The best advice is to wait. Wait about a week or so until you are sure that the feedback has not revealed any potential (major) problems that might stop you from updating yourself. Some say to wait until it hits 7.1, but to be honest that might be another year or so considering the time Synology is taking to update to DSM 7 in the first place.
For now, avoid day 1 update and you will be fine.
Prepare for the worst
No matter how trivial the update process is with Synology, and it really is, it can go wrong. That's the truth, no way around it. In any case, this is the reason you should be prepared to take action in case your update makes a mess of things.
What can you do? Well, if you have production class services running on your NAS for yourself, your family, or your business, be sure that you not only have a backup ready but also a disaster plan in place.
By DR I mean as much as you can. If you have services running that are vital for your day-to-day operations, then you need to make sure you have them up and running all the time with minimal or no downtime.
Example of DR solution using Snapshot Replication.
That can be running your company website, documents, Synology Office apps, password managers, documentation platforms, you name it. With a major DSM update you need to consider the following:
01. read the release notes and check for any breaking changes 02. make sure that your services will continue to work after the update 03. prepare for any possible downtime (activate your DR site, double-check your backups, the works 04. make sure your users are aware of a potential extended downtime of services in case you can't secure them running during the update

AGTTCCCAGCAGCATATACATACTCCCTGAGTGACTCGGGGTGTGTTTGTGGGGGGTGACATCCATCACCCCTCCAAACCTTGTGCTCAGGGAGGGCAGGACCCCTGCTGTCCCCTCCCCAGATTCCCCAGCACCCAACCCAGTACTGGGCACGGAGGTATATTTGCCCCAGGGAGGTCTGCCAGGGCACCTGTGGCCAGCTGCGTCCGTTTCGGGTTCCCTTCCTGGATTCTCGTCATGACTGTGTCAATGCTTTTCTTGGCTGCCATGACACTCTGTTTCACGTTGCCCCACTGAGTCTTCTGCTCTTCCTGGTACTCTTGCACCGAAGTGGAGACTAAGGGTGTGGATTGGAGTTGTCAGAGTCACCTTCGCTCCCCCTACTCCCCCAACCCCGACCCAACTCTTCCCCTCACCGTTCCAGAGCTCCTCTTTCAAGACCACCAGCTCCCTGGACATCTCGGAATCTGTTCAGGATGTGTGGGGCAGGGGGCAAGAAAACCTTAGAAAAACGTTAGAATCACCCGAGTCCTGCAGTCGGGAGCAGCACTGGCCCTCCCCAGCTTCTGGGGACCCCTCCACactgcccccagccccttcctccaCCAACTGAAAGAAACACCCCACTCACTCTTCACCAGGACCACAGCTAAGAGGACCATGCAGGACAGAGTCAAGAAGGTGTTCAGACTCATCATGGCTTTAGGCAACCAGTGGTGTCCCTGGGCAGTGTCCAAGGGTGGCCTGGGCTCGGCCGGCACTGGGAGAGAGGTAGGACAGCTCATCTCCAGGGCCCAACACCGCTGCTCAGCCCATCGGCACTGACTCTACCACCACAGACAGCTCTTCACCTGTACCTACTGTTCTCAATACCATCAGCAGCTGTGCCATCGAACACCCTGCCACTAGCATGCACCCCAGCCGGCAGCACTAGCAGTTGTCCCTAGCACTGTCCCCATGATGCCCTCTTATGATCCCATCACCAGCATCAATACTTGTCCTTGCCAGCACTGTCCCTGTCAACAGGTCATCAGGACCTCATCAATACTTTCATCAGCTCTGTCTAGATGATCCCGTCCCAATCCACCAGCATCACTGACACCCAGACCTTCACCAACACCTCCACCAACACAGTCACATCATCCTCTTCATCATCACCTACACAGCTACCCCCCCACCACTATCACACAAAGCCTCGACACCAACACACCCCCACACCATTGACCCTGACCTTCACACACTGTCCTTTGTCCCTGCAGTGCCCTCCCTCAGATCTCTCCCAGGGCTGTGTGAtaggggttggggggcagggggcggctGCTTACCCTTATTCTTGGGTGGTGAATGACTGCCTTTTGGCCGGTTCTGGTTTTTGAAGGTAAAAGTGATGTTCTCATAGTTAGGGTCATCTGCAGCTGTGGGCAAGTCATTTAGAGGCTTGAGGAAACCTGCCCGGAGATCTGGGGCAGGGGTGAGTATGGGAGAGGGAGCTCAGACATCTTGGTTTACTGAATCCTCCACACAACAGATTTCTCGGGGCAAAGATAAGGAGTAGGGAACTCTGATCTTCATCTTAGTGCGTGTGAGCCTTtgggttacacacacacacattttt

Take the time to execute the update
Do not rush it. You know that time of day or night when you have some free time and decide to pull the trigger thinking all will be well? That time is not the time you want to do any major update. The same goes for your NAS.
Hopefully, all will be ok, and in most cases it is, but it is still best to follow through with your DSM update. Also, try not to run your update during a thunderstorm with no UPS support, or when you have some work around your house, like fixing the tiles or something similar.
If you care about your data, take the time to do it right is all I'm saying.
Running a major version update can be both a great or a horrible experience. It can lead to great things or days of problems. It can be stressful, no question about it, but sometimes you just have to do it no matter what. Today, being up-to-date is mandatory. With all the exploits, ransomware, HW, and SW problems, staying updated is one way of keeping your data safe.
Still, saying that, do not underestimate the process and be prepared to take action. In case you get into trouble, do not panic, do not try and do something that you might regret.
Contact support, your friends, the forum, or write here (or use the RocketChat icon in the top right corner for some IM support), and try and get help, before you start nuking the hell out of your failed update.
On the bright side, many features are coming to DSM 7 so do not give up on the update, just be prepared for the worse.
Let me know how your update to DSM 7 went down in the comment section below.